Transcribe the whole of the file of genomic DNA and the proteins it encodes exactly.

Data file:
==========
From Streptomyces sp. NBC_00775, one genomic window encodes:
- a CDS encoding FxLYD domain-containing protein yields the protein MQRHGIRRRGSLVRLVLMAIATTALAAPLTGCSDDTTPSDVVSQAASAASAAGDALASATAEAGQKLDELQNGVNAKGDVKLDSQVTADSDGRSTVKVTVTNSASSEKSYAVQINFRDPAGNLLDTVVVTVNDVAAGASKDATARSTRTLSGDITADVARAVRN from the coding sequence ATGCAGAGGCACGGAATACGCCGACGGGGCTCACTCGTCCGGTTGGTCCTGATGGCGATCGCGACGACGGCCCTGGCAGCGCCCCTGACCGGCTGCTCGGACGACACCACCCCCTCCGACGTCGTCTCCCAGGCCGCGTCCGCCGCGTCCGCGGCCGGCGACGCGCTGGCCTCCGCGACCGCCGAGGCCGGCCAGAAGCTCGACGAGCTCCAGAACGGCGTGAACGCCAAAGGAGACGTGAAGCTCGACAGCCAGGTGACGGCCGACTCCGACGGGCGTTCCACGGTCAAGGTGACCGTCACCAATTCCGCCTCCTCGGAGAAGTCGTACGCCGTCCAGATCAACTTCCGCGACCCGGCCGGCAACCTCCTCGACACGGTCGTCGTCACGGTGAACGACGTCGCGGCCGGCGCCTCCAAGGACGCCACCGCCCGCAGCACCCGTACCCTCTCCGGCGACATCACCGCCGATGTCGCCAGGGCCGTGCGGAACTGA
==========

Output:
From Streptomyces sp. NBC_00775, one genomic window encodes:
- a CDS encoding FxLYD domain-containing protein yields the protein MQRHGIRRRGSLVRLVLMAIATTALAAPLTGCSDDTTPSDVVSQAASAASAAGDALASATAEAGQKLDELQNGVNAKGDVKLDSQVTADSDGRSTVKVTVTNSASSEKSYAVQINFRDPAGNLLDTVVVTVNDVAAGASKDATARSTRTLSGDITADVARAVRN from the coding sequence ATGCAGAGGCACGGAATACGCCGACGGGGCTCACTCGTCCGGTTGGTCCTGATGGCGATCGCGACGACGGCCCTGGCAGCGCCCCTGACCGGCTGCTCGGACGACACCACCCCCTCCGACGTCGTCTCCCAGGCCGCGTCCGCCGCGTCCGCGGCCGGCGACGCGCTGGCCTCCGCGACCGCCGAGGCCGGCCAGAAGCTCGACGAGCTCCAGAACGGCGTGAACGCCAAAGGAGACGTGAAGCTCGACAGCCAGGTGACGGCCGACTCCGACGGGCGTTCCACGGTCAAGGTGACCGTCACCAATTCCGCCTCCTCGGAGAAGTCGTACGCCGTCCAGATCAACTTCCGCGACCCGGCCGGCAACCTCCTCGACACGGTCGTCGTCACGGTGAACGACGTCGCGGCCGGCGCCTCCAAGGACGCCACCGCCCGCAGCACCCGTACCCTCTCCGGCGACATCACCGCCGATGTCGCCAGGGCCGTGCGGAACTGA